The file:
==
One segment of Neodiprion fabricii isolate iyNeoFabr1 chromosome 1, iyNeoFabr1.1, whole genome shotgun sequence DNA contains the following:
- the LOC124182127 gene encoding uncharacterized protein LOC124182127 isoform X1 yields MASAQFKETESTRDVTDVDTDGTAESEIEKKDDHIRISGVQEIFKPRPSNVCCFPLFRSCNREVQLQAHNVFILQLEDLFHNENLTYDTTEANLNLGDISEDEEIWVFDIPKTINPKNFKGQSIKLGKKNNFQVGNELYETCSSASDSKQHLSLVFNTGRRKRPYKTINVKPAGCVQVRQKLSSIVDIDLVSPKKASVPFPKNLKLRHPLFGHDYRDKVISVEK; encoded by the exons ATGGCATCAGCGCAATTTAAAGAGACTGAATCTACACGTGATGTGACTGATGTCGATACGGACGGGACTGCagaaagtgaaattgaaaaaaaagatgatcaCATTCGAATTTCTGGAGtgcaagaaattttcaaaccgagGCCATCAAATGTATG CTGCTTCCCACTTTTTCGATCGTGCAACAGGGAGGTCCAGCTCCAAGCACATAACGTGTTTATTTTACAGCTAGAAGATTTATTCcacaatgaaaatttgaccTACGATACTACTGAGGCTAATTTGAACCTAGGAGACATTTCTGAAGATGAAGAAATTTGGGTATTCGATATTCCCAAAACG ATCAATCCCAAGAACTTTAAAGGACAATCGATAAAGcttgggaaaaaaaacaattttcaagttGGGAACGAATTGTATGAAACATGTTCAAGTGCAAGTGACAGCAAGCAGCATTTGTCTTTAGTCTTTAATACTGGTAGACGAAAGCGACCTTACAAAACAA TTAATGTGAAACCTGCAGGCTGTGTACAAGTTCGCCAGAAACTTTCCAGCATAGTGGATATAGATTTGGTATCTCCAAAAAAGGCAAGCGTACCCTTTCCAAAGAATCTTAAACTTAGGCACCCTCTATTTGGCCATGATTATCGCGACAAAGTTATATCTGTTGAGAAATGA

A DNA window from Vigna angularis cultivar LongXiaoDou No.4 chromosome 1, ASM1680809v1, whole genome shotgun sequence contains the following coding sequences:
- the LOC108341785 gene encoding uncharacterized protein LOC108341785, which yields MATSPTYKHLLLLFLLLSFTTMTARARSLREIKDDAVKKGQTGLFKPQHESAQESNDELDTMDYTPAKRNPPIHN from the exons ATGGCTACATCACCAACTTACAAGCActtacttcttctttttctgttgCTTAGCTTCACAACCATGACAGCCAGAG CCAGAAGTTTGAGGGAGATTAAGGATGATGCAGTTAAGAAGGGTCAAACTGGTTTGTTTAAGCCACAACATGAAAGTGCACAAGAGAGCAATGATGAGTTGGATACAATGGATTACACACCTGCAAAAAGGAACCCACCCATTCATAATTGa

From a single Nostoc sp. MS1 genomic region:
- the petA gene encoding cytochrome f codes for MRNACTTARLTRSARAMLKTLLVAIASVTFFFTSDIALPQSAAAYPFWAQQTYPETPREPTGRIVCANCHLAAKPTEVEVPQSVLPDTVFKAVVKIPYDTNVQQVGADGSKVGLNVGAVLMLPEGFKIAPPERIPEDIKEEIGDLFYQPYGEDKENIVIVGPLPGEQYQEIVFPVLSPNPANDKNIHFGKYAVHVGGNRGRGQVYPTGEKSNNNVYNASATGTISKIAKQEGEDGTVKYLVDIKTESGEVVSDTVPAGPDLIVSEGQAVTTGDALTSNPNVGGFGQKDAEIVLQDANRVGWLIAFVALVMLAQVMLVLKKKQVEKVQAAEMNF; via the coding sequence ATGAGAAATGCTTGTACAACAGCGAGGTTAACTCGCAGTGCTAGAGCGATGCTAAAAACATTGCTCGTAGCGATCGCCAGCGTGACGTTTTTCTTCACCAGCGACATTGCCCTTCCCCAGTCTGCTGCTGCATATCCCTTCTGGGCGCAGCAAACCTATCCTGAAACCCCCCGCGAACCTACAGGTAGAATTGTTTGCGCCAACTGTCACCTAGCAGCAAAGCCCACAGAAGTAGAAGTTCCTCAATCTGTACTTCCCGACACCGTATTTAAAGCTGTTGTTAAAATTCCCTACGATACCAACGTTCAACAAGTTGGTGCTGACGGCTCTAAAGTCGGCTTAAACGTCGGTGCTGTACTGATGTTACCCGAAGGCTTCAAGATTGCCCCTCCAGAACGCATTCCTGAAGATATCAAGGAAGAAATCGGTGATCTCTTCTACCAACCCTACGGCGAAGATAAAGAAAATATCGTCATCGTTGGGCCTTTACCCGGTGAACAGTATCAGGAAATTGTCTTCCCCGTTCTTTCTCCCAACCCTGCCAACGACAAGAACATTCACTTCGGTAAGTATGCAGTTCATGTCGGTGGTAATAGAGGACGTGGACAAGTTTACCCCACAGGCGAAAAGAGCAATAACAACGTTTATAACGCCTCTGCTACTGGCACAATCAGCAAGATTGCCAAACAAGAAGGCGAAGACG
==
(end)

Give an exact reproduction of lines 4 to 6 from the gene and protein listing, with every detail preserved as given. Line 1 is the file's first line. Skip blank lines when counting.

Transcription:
- the LOC108341785 gene encoding uncharacterized protein LOC108341785, which yields MATSPTYKHLLLLFLLLSFTTMTARARSLREIKDDAVKKGQTGLFKPQHESAQESNDELDTMDYTPAKRNPPIHN from the exons ATGGCTACATCACCAACTTACAAGCActtacttcttctttttctgttgCTTAGCTTCACAACCATGACAGCCAGAG CCAGAAGTTTGAGGGAGATTAAGGATGATGCAGTTAAGAAGGGTCAAACTGGTTTGTTTAAGCCACAACATGAAAGTGCACAAGAGAGCAATGATGAGTTGGATACAATGGATTACACACCTGCAAAAAGGAACCCACCCATTCATAATTGa

From a single Nostoc sp. MS1 genomic region:
- the petA gene encoding cytochrome f codes for MRNACTTARLTRSARAMLKTLLVAIASVTFFFTSDIALPQSAAAYPFWAQQTYPETPREPTGRIVCANCHLAAKPTEVEVPQSVLPDTVFKAVVKIPYDTNVQQVGADGSKVGLNVGAVLMLPEGFKIAPPERIPEDIKEEIGDLFYQPYGEDKENIVIVGPLPGEQYQEIVFPVLSPNPANDKNIHFGKYAVHVGGNRGRGQVYPTGEKSNNNVYNASATGTISKIAKQEGEDGTVKYLVDIKTESGEVVSDTVPAGPDLIVSEGQAVTTGDALTSNPNVGGFGQKDAEIVLQDANRVGWLIAFVALVMLAQVMLVLKKKQVEKVQAAEMNF; via the coding sequence ATGAGAAATGCTTGTACAACAGCGAGGTTAACTCGCAGTGCTAGAGCGATGCTAAAAACATTGCTCGTAGCGATCGCCAGCGTGACGTTTTTCTTCACCAGCGACATTGCCCTTCCCCAGTCTGCTGCTGCATATCCCTTCTGGGCGCAGCAAACCTATCCTGAAACCCCCCGCGAACCTACAGGTAGAATTGTTTGCGCCAACTGTCACCTAGCAGCAAAGCCCACAGAAGTAGAAGTTCCTCAATCTGTACTTCCCGACACCGTATTTAAAGCTGTTGTTAAAATTCCCTACGATACCAACGTTCAACAAGTTGGTGCTGACGGCTCTAAAGTCGGCTTAAACGTCGGTGCTGTACTGATGTTACCCGAAGGCTTCAAGATTGCCCCTCCAGAACGCATTCCTGAAGATATCAAGGAAGAAATCGGTGATCTCTTCTACCAACCCTACGGCGAAGATAAAGAAAATATCGTCATCGTTGGGCCTTTACCCGGTGAACAGTATCAGGAAATTGTCTTCCCCGTTCTTTCTCCCAACCCTGCCAACGACAAGAACATTCACTTCGGTAAGTATGCAGTTCATGTCGGTGGTAATAGAGGACGTGGACAAGTTTACCCCACAGGCGAAAAGAGCAATAACAACGTTTATAACGCCTCTGCTACTGGCACAATCAGCAAGATTGCCAAACAAGAAGGCGAAGACG